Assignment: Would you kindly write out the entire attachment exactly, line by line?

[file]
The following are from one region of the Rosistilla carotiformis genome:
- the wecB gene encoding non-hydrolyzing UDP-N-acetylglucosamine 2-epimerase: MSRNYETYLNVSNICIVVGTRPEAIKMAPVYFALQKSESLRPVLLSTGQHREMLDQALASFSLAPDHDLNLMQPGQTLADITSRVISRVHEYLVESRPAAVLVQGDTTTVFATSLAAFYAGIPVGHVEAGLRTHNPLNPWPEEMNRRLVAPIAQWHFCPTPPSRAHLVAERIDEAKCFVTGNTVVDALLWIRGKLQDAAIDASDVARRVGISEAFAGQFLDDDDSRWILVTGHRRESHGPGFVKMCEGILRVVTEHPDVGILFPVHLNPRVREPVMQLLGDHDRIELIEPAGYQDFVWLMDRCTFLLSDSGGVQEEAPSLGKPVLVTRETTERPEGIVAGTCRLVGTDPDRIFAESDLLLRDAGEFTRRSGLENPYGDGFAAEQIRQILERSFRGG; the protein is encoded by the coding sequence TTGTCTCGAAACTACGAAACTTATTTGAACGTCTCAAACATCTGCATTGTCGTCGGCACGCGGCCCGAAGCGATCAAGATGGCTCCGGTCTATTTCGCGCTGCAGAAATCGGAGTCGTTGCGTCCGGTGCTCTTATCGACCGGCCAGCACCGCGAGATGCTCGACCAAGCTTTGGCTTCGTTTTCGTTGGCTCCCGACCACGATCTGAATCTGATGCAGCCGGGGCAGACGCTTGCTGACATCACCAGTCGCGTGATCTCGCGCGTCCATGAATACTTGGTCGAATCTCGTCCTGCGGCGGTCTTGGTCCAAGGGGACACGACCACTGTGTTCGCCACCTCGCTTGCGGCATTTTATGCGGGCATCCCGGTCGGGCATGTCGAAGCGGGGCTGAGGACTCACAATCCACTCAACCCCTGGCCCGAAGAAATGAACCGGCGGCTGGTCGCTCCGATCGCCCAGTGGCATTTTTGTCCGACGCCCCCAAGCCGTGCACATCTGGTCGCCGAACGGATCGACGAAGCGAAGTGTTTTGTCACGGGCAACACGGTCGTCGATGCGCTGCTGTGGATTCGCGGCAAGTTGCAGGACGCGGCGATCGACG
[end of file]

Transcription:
The following are from one region of the Rosistilla carotiformis genome:
- the wecB gene encoding non-hydrolyzing UDP-N-acetylglucosamine 2-epimerase: MSRNYETYLNVSNICIVVGTRPEAIKMAPVYFALQKSESLRPVLLSTGQHREMLDQALASFSLAPDHDLNLMQPGQTLADITSRVISRVHEYLVESRPAAVLVQGDTTTVFATSLAAFYAGIPVGHVEAGLRTHNPLNPWPEEMNRRLVAPIAQWHFCPTPPSRAHLVAERIDEAKCFVTGNTVVDALLWIRGKLQDAAIDASDVARRVGISEAFAGQFLDDDDSRWILVTGHRRESHGPGFVKMCEGILRVVTEHPDVGILFPVHLNPRVREPVMQLLGDHDRIELIEPAGYQDFVWLMDRCTFLLSDSGGVQEEAPSLGKPVLVTRETTERPEGIVAGTCRLVGTDPDRIFAESDLLLRDAGEFTRRSGLENPYGDGFAAEQIRQILERSFRGG; the protein is encoded by the coding sequence TTGTCTCGAAACTACGAAACTTATTTGAACGTCTCAAACATCTGCATTGTCGTCGGCACGCGGCCCGAAGCGATCAAGATGGCTCCGGTCTATTTCGCGCTGCAGAAATCGGAGTCGTTGCGTCCGGTGCTCTTATCGACCGGCCAGCACCGCGAGATGCTCGACCAAGCTTTGGCTTCGTTTTCGTTGGCTCCCGACCACGATCTGAATCTGATGCAGCCGGGGCAGACGCTTGCTGACATCACCAGTCGCGTGATCTCGCGCGTCCATGAATACTTGGTCGAATCTCGTCCTGCGGCGGTCTTGGTCCAAGGGGACACGACCACTGTGTTCGCCACCTCGCTTGCGGCATTTTATGCGGGCATCCCGGTCGGGCATGTCGAAGCGGGGCTGAGGACTCACAATCCACTCAACCCCTGGCCCGAAGAAATGAACCGGCGGCTGGTCGCTCCGATCGCCCAGTGGCATTTTTGTCCGACGCCCCCAAGCCGTGCACATCTGGTCGCCGAACGGATCGACGAAGCGAAGTGTTTTGTCACGGGCAACACGGTCGTCGATGCGCTGCTGTGGATTCGCGGCAAGTTGCAGGACGCGGCGATCGACG